We take sustainability very seriously at Fenwick. Like many of our clients, we are adopting policies that reduce consumption and waste, and improve efficiency. By using technologies developed by a number of our cleantech clients, we are at the forefront of implementing sustainable policies and practices that minimize environmental impact. In fact, Fenwick has earned recognition in several areas as one of the top US law firms for implementing sustainable business practices.  MORE >

At Fenwick, we have a passion for excellence and innovation that mirrors our client base. Our firm is making revolutionary changes to the practice of law through substantial investments in proprietary technology tools and processes—allowing us to deliver best-in-class legal services more effectively.   MORE >

Mountain View Office
Silicon Valley Center
801 California Street
Mountain View, CA 94041

San Francisco Office
555 California Street
12th Floor
San Francisco, CA 94104

Seattle Office
1191 Second Avenue
10th Floor
Seattle, WA 98101

New York Office
1211 Avenue of the Americas
32nd Floor
New York, NY 10036

Shanghai Office
Unit 908, 9/F, Kerry Parkside Office
No. 1155 Fang Dian Road
Pudong New Area, Shanghai 201204
P.R. China
+86 21 8017 1200

Patent Litigation Alert: Federal Circuit Clarifies Standard for Joinder of Multiple Defendants in Patent Infringement Cases

In re EMC Corporation,Misc. Dkt. No. 100 (Fed. Cir. May 4, 2012)

On May 4, 2012, a Federal Circuit panel decided the circumstances when a plaintiff may join multiple defendants with unrelated products in a patent infringement suit. The court concluded that independent defendants satisfy the same transaction-or-occurrence test required for joinder when there is a logical relationship between the separate causes of action. This occurs "if there is substantial evidentiary overlap in the facts giving rise to the cause of action." That is, "the defendants' allegedly infringing acts, which give rise to the individual claims of infringement, must share an aggregate of operative facts." However, "[t]he sameness of the accused products is not enough to establish that claims of infringement arise from the 'same transaction.' Unless there is an actual link between the facts underlying each claim of infringement, independently developed products using differently sourced parts are not part of the same transaction, even if they are otherwise coincidentally identical."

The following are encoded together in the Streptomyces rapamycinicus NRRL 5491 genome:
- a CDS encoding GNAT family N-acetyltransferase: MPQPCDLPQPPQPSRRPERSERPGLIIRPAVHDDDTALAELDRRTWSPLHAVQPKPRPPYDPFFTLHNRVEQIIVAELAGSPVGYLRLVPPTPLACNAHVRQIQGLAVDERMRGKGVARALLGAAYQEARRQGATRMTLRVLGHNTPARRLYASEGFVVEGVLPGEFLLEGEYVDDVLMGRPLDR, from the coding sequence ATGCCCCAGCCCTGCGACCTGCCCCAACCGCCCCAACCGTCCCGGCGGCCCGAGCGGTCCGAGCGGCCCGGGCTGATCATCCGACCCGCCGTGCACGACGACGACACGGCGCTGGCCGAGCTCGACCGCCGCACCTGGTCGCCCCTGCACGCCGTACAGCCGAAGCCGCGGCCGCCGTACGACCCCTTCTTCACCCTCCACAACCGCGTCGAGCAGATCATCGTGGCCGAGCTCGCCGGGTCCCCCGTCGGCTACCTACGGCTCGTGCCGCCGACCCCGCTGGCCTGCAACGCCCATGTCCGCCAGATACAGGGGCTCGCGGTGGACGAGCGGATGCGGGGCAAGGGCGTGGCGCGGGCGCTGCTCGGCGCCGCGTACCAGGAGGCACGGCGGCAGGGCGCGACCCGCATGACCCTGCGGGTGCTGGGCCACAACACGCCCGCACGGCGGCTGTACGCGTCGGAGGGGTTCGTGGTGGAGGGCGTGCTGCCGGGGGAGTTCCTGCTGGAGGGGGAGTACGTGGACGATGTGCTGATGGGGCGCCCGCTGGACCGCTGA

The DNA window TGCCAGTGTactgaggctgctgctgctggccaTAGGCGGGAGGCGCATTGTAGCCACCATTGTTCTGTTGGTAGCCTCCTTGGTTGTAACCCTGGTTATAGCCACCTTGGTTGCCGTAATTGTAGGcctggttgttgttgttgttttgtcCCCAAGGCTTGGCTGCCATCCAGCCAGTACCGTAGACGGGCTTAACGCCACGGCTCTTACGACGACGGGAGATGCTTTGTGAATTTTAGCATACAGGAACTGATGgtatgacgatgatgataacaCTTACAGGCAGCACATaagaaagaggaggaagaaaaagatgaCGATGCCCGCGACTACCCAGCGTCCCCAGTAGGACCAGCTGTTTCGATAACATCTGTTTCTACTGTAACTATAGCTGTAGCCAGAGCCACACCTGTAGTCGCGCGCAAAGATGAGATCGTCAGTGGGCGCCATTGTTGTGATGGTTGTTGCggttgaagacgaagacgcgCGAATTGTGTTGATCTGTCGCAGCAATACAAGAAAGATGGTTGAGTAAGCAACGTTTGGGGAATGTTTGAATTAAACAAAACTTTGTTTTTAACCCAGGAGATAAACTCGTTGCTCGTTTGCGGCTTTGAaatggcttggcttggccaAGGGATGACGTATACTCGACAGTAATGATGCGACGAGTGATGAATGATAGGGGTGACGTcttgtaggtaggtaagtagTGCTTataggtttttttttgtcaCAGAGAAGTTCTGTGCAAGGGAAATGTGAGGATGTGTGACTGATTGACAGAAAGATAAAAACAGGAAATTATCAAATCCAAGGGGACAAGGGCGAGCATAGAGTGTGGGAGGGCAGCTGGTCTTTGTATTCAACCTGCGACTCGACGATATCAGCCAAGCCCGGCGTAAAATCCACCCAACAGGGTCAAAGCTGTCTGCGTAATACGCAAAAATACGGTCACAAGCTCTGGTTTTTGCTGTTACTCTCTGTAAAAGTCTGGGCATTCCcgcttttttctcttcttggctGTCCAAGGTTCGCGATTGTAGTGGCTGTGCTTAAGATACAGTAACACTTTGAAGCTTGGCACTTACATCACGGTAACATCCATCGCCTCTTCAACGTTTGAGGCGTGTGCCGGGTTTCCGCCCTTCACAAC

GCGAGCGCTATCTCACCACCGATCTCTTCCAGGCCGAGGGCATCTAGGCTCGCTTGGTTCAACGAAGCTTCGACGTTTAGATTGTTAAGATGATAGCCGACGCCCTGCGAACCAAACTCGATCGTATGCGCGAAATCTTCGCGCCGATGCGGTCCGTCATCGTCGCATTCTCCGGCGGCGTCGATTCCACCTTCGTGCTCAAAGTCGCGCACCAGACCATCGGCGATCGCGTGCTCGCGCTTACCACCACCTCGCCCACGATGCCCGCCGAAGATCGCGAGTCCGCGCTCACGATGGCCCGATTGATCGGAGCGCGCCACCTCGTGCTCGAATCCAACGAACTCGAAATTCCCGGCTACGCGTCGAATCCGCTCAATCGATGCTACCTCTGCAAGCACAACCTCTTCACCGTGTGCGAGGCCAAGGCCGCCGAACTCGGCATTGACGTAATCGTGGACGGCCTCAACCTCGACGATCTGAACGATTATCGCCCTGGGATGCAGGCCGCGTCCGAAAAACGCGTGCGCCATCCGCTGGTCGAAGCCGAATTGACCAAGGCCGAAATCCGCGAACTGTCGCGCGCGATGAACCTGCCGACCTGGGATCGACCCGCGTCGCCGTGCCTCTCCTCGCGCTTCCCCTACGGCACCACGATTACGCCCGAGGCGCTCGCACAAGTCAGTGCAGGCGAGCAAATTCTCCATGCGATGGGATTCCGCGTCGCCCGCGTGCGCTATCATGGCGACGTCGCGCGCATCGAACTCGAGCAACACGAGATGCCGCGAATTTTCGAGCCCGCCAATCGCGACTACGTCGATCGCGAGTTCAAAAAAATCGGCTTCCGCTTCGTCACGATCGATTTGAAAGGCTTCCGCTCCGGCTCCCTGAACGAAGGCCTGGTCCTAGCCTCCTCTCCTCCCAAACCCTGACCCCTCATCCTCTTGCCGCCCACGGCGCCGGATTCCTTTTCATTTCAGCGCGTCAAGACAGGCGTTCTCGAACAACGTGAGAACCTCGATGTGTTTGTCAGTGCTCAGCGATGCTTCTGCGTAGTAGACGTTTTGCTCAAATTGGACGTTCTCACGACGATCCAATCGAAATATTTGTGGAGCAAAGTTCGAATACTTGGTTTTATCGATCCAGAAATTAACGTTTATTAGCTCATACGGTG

The case was decided under the rules in place before Congress enacted the new joinder provision in the Leahy-Smith America Invents Act ("AIA") and applies to cases filed before its effective date.

Background of the Case